Chairman Scott, Ranking Member Foxx Unveil Bipartisan Proposal to Ban Surprise Billing, Markup Scheduled Tuesday
WASHINGTON – Today, Committee on Education and Labor Chairman Robert C. “Bobby” Scott (VA-03) and Ranking Member Virginia Foxx (NC-05) unveiled the Ban Surprise Billing Act, a bipartisan agreement to protect patients from devastating surprise bills. The Committee is scheduled to markup the legislation on Tuesday, February 11.
“Patients across the country know the frustration, anxiety, and financial hardship that comes with a surprise medical bill,” said Chairman Scott. “There is bipartisan agreement that we must protect patients from these shocking out-of-pocket costs, and the Ban Surprise Billing Act is a bipartisan solution. This legislation builds and expands on existing bipartisan work and fulfills our responsibility to enact meaningful reforms to protect patients. I look forward to advancing this legislation through the Committee and securing these critical protections for patients and their families.”
"Unexpected medical bills cause a significant amount of financial and emotional stress for American workers and families,” said Ranking Member Foxx. “Patients deserve access to clear information about their health care coverage. The introduction of today’s bipartisan legislation, the Ban Surprise Billing Act, is the result of extensive collaboration and hard work on behalf of American families and brings us one step closer to achieving our shared goal of shielding Americans from surprise medical bills. I look forward to continuing our bipartisan work next week at a full committee markup of the Ban Surprise Billing Act.”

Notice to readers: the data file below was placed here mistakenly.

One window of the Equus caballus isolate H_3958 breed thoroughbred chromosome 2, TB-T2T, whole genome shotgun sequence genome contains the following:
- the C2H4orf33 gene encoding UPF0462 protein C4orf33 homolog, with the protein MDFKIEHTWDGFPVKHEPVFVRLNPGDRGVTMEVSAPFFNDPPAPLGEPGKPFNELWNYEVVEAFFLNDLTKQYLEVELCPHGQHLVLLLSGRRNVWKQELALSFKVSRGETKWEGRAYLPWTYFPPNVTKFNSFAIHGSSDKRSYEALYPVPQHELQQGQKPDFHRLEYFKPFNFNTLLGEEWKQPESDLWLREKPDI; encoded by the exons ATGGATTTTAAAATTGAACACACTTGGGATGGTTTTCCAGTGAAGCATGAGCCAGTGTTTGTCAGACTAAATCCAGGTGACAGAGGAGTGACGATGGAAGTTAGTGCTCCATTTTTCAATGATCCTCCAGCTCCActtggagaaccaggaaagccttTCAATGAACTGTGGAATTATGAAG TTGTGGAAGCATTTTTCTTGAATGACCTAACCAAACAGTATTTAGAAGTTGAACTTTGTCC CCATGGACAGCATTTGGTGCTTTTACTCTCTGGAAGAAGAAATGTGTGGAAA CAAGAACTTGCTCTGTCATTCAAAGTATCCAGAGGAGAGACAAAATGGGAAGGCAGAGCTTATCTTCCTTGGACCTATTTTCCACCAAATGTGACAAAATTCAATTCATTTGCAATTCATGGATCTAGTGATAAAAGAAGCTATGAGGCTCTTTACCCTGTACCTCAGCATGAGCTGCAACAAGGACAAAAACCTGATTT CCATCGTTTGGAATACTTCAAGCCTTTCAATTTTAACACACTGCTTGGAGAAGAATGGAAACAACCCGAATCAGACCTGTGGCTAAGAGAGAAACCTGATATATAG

The Ban Surprise Billing Act provides important consumer protections for Americans who receive health care coverage through their employer and for those enrolled in the individual market. The bill:
- Protects patients from receiving surprise bills by limiting cost-sharing to their plan’s in-network rate and prohibiting out-of-network providers from sending balance bills that exceed the in-network rate.
- Protects air ambulance patients and takes steps to address ground ambulance surprise bills.
- Builds on various bipartisan agreements for resolving payment disputes between providers and payers.
- For amounts less than or equal to $750 (or $25,000 for air ambulance services), relies on a market-based benchmark of the median in-network rate of providing similar items or services in the same geographic area.
- For amounts above $750 ($25,000 for air ambulance services), providers and payers may elect to use independent dispute resolution (IDR) to determine a fair payment amount.
Includes bipartisan reforms to improve transparency so patients can better understand their coverage, including:
- Requiring health plans to maintain up-to-date and accurate provider directories
- Improving consumer access to information regarding expected cost-sharing
- Improving transparency regarding in-network and out-of-network deductibles and out-of-pocket limitations
To read the bill text for the Ban Surprise Bill Act, click here.
To read the fact sheet for the Ban Surprise Billing Act, click here.
To read the section by section for the Ban Surprise Billing Act, click here.
To watch the full Committee markup of the Ban Surprise Billing Act on Tuesday, February 11 at 10:15 a.m., click here.
To read what people are saying about the Ban Surprise Billing Act, click here.
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